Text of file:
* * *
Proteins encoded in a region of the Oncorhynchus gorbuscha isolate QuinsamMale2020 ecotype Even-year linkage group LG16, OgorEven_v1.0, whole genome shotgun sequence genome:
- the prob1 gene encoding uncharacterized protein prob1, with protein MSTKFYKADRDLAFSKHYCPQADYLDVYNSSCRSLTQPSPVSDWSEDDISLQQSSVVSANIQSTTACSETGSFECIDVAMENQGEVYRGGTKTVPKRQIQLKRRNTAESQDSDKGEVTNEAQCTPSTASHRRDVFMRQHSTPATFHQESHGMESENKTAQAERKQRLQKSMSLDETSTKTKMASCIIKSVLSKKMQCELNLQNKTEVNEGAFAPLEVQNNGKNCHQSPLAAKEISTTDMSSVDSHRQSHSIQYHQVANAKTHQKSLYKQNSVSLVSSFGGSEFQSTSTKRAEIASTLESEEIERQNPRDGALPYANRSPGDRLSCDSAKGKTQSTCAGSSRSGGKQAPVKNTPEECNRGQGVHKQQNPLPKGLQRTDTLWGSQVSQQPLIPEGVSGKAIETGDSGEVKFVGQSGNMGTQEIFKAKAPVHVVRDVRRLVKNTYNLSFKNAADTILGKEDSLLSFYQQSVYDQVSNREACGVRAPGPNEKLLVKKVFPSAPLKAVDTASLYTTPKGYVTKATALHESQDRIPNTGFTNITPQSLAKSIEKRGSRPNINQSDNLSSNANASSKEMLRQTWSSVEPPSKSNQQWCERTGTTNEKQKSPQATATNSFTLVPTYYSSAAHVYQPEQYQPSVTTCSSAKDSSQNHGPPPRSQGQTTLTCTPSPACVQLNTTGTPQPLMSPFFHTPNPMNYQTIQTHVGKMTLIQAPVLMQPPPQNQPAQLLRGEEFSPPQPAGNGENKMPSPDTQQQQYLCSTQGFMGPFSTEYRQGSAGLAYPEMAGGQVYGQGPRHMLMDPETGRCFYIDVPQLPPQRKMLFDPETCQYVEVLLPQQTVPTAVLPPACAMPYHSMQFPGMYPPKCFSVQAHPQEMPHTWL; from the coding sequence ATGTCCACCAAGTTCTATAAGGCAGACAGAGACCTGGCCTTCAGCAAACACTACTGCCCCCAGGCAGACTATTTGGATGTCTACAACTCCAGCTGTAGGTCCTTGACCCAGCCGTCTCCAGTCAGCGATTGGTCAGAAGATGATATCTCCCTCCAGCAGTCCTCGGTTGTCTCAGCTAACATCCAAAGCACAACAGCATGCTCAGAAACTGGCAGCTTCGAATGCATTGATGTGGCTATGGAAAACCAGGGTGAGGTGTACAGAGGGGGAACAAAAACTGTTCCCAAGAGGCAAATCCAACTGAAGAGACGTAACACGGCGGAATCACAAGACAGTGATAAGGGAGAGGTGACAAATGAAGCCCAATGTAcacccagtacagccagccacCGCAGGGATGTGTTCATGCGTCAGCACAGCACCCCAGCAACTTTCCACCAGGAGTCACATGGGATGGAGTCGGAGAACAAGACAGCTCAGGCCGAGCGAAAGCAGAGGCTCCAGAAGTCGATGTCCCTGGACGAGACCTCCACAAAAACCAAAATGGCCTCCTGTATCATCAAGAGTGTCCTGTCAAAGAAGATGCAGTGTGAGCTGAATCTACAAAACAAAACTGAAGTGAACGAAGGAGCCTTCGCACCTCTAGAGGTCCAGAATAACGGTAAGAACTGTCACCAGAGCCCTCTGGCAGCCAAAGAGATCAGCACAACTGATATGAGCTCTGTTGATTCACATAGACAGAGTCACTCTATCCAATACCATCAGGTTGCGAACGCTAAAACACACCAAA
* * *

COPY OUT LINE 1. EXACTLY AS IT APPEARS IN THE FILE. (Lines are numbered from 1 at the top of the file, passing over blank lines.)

Proteins encoded in a region of the Oncorhynchus gorbuscha isolate QuinsamMale2020 ecotype Even-year linkage group LG16, OgorEven_v1.0, whole genome shotgun sequence genome: